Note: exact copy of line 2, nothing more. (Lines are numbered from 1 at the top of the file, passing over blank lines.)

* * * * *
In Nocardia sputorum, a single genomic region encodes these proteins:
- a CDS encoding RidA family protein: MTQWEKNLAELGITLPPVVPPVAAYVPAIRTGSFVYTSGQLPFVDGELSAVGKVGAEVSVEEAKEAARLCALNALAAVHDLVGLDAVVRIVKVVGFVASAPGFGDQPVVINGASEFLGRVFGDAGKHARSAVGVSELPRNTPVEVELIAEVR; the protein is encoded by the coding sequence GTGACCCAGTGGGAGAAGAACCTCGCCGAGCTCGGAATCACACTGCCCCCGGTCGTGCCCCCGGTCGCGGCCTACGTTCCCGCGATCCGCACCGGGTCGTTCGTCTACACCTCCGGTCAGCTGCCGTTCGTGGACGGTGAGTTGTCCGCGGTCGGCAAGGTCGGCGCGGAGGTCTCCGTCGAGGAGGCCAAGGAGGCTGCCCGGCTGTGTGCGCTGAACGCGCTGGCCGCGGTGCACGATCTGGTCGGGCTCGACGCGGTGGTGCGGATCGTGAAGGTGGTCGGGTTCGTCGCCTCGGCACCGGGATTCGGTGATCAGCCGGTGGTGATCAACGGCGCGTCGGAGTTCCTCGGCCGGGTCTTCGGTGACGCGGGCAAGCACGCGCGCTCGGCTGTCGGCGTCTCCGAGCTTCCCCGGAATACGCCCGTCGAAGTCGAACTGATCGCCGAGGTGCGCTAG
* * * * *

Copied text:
- a CDS encoding RidA family protein: MTQWEKNLAELGITLPPVVPPVAAYVPAIRTGSFVYTSGQLPFVDGELSAVGKVGAEVSVEEAKEAARLCALNALAAVHDLVGLDAVVRIVKVVGFVASAPGFGDQPVVINGASEFLGRVFGDAGKHARSAVGVSELPRNTPVEVELIAEVR; the protein is encoded by the coding sequence GTGACCCAGTGGGAGAAGAACCTCGCCGAGCTCGGAATCACACTGCCCCCGGTCGTGCCCCCGGTCGCGGCCTACGTTCCCGCGATCCGCACCGGGTCGTTCGTCTACACCTCCGGTCAGCTGCCGTTCGTGGACGGTGAGTTGTCCGCGGTCGGCAAGGTCGGCGCGGAGGTCTCCGTCGAGGAGGCCAAGGAGGCTGCCCGGCTGTGTGCGCTGAACGCGCTGGCCGCGGTGCACGATCTGGTCGGGCTCGACGCGGTGGTGCGGATCGTGAAGGTGGTCGGGTTCGTCGCCTCGGCACCGGGATTCGGTGATCAGCCGGTGGTGATCAACGGCGCGTCGGAGTTCCTCGGCCGGGTCTTCGGTGACGCGGGCAAGCACGCGCGCTCGGCTGTCGGCGTCTCCGAGCTTCCCCGGAATACGCCCGTCGAAGTCGAACTGATCGCCGAGGTGCGCTAG